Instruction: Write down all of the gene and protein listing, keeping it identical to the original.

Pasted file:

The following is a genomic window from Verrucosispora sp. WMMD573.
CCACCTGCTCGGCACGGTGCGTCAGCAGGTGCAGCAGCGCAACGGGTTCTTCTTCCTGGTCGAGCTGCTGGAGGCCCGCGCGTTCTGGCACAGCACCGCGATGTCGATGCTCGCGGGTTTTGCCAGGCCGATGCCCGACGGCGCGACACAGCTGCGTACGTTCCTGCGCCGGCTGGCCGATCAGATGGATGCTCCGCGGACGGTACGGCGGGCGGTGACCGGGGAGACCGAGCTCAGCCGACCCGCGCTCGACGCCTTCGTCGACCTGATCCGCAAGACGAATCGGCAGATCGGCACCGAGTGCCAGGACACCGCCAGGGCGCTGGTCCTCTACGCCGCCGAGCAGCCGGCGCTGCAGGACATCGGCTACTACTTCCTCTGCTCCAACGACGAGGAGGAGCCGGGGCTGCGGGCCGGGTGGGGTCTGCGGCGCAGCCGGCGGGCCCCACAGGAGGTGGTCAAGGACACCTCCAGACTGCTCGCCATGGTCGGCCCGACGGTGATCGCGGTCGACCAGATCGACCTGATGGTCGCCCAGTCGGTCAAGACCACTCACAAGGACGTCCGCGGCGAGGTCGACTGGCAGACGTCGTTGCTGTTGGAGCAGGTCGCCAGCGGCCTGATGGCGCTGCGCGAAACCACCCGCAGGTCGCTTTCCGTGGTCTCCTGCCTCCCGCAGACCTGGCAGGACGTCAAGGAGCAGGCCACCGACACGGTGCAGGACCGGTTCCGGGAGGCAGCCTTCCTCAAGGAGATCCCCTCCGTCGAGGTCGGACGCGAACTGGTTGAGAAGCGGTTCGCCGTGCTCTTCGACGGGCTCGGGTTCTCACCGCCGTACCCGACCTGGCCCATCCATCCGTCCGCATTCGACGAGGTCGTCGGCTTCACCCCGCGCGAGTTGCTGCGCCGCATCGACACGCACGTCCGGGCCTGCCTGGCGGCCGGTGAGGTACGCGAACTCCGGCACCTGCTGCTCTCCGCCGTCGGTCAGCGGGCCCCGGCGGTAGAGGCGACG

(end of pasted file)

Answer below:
The following is a genomic window from Verrucosispora sp. WMMD573.
CCACCTGCTCGGCACGGTGCGTCAGCAGGTGCAGCAGCGCAACGGGTTCTTCTTCCTGGTCGAGCTGCTGGAGGCCCGCGCGTTCTGGCACAGCACCGCGATGTCGATGCTCGCGGGTTTTGCCAGGCCGATGCCCGACGGCGCGACACAGCTGCGTACGTTCCTGCGCCGGCTGGCCGATCAGATGGATGCTCCGCGGACGGTACGGCGGGCGGTGACCGGGGAGACCGAGCTCAGCCGACCCGCGCTCGACGCCTTCGTCGACCTGATCCGCAAGACGAATCGGCAGATCGGCACCGAGTGCCAGGACACCGCCAGGGCGCTGGTCCTCTACGCCGCCGAGCAGCCGGCGCTGCAGGACATCGGCTACTACTTCCTCTGCTCCAACGACGAGGAGGAGCCGGGGCTGCGGGCCGGGTGGGGTCTGCGGCGCAGCCGGCGGGCCCCACAGGAGGTGGTCAAGGACACCTCCAGACTGCTCGCCATGGTCGGCCCGACGGTGATCGCGGTCGACCAGATCGACCTGATGGTCGCCCAGTCGGTCAAGACCACTCACAAGGACGTCCGCGGCGAGGTCGACTGGCAGACGTCGTTGCTGTTGGAGCAGGTCGCCAGCGGCCTGATGGCGCTGCGCGAAACCACCCGCAGGTCGCTTTCCGTGGTCTCCTGCCTCCCGCAGACCTGGCAGGACGTCAAGGAGCAGGCCACCGACACGGTGCAGGACCGGTTCCGGGAGGCAGCCTTCCTCAAGGAGATCCCCTCCGTCGAGGTCGGACGCGAACTGGTTGAGAAGCGGTTCGCCGTGCTCTTCGACGGGCTCGGGTTCTCACCGCCGTACCCGACCTGGCCCATCCATCCGTCCGCATTCGACGAGGTCGTCGGCTTCACCCCGCGCGAGTTGCTGCGCCGCATCGACACGCACGTCCGGGCCTGCCTGGCGGCCGGTGAGGTACGCGAACTCCGGCACCTGCTGCTCTCCGCCGTCGGTCAGCGGGCCCCGGCGGTAGAGGCGACG